Staying aware and vigilant isn’t just for email, and the same advice that will lead to steering clear from bad emails will go far in protecting you from bad websites as well. Make sure that as you navigate customer support sites that the website name (in the address bar) is legitimate by comparing it to the site that you came in on. Most companies use an address like “,” or sometimes “” If it deviates much from this, it’s important to have your guard up.

If you find yourself on the phone with a customer service agent who insists that you need to give payment for support, it’s likely a scam. If support agents change the topic and start sounding like salespeople, that may be sign that you are talking to the wrong people. If a customer service agent insists that you need to install remote desktop software like AnyDesk, ScreenConnect, or use Remote Desktop Protocol to let them help, you need to be 100% sure that they are legitimate before doing so.

Important protections

Being aware of what you’re clicking on is the first step to making sure you avoid scams. As we’ve detailed here, it can be hard when the scams have the same level of promotion as the legitimate sites, but keeping an eye on the URL in the address bar can go a long way in staying safe. This might not be so easy to do on your own, but there’s a great community of volunteers out there maintaining adblocking software because of problems like this.

Adblocking software is the product of community projects to blocklist certain websites and domains on the web that are known to be malicious or spammy. Installing a browser extension for adblocking is a good (but not perfect) way to protect against this kind of attack. Some commenters have noted, though, that these extensions, by necessity, have access to all of your browsing activity. There haven’t been any known instances of well-known adblockers (like Ublock Origin) being leveraged by attackers to exploit users.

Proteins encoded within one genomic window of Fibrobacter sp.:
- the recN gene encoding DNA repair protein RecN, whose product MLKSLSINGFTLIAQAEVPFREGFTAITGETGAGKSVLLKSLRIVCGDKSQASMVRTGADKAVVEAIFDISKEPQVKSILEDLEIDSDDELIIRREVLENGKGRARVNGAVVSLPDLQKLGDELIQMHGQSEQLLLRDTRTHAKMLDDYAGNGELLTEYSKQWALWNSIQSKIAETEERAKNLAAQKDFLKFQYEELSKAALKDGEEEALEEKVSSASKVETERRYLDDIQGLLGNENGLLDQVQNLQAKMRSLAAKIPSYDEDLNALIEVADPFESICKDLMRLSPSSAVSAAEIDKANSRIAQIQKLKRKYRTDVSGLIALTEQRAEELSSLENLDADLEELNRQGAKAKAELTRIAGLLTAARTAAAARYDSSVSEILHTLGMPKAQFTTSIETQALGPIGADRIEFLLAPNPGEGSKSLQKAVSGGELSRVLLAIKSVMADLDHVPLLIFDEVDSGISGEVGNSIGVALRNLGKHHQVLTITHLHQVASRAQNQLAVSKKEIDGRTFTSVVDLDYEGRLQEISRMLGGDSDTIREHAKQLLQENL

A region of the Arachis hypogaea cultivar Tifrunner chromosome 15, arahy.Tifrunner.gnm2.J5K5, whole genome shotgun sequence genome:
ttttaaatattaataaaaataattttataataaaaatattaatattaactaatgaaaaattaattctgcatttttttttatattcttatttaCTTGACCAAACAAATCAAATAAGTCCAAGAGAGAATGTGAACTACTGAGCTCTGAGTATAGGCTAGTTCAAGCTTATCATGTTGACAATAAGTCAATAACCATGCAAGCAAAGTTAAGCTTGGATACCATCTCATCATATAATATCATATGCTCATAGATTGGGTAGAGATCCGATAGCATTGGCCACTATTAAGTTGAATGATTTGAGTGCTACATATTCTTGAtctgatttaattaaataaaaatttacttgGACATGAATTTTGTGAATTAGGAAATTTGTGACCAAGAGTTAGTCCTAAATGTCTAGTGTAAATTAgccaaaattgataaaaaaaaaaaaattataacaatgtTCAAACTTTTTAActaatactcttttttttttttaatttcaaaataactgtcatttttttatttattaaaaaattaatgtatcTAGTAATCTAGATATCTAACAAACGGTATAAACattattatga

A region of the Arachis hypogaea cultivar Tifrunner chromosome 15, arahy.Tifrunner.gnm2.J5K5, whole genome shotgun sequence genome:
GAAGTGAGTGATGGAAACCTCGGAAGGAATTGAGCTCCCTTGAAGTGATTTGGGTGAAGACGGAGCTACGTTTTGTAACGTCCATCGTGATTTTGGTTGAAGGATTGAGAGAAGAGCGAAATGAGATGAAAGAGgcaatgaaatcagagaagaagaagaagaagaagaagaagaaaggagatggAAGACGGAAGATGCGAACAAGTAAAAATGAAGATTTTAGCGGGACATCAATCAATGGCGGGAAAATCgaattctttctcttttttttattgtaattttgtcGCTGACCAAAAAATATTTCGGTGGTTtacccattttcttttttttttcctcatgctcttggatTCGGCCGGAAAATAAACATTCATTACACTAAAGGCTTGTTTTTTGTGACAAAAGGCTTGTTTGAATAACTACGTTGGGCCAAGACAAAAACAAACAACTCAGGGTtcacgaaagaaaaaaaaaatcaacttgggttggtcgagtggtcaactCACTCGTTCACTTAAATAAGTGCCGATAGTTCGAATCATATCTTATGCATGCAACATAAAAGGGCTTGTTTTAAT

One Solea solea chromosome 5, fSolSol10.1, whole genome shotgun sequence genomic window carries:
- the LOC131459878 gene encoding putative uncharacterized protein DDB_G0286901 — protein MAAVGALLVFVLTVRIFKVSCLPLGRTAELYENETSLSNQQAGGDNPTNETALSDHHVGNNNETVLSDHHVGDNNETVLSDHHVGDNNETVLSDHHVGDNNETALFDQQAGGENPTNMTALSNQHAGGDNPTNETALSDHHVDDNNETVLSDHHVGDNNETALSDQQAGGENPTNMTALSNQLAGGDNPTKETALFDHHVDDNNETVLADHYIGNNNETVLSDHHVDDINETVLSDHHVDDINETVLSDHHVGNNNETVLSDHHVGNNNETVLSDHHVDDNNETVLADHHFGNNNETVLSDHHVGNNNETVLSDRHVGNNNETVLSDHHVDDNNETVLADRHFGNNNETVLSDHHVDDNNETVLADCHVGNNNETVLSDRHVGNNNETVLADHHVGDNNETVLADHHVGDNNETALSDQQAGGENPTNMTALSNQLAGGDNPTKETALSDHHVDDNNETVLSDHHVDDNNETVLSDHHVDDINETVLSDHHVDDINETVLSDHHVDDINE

To get around that problem, network-wide adblocking is possible. A lot of companies use some kind of web filtering as part of their antimalware software, such as Sophos Central. For home use, the most popular solution is PiHole: a piece of software that can be installed on Raspberry Pis that becomes a part of your home network infrastructure. For just $30, you can have a tiny, efficient server that will use community blocklists to try to stay ahead of malicious webpages of all kinds. The only downside is that it takes quite a bit of technical prowess—Linux knowledge, specifically—to set up and maintain.


The attackers that use these methods for tricking unsuspecting victims are always playing whack-a-mole with ad sellers. Google certainly doesn’t want the reputation of being an outlet for scams, but their model for selling and vetting all the ads they publish is lagging behind the speed with which attackers pivot and exploit their model.

As is usual, awareness and vigilance are the main ways of keeping your data safe and avoiding either having your personal information stolen or having your company’s network data put at risk. The risk can’t be avoided entirely, because attackers are always finding new ways to stay ahead, but relying on your IT team for guidance and advice on how to stay safe is also a great move to make.

-Written by Derek Jeppsen on Behalf of Sean Goss and Crown Computers Team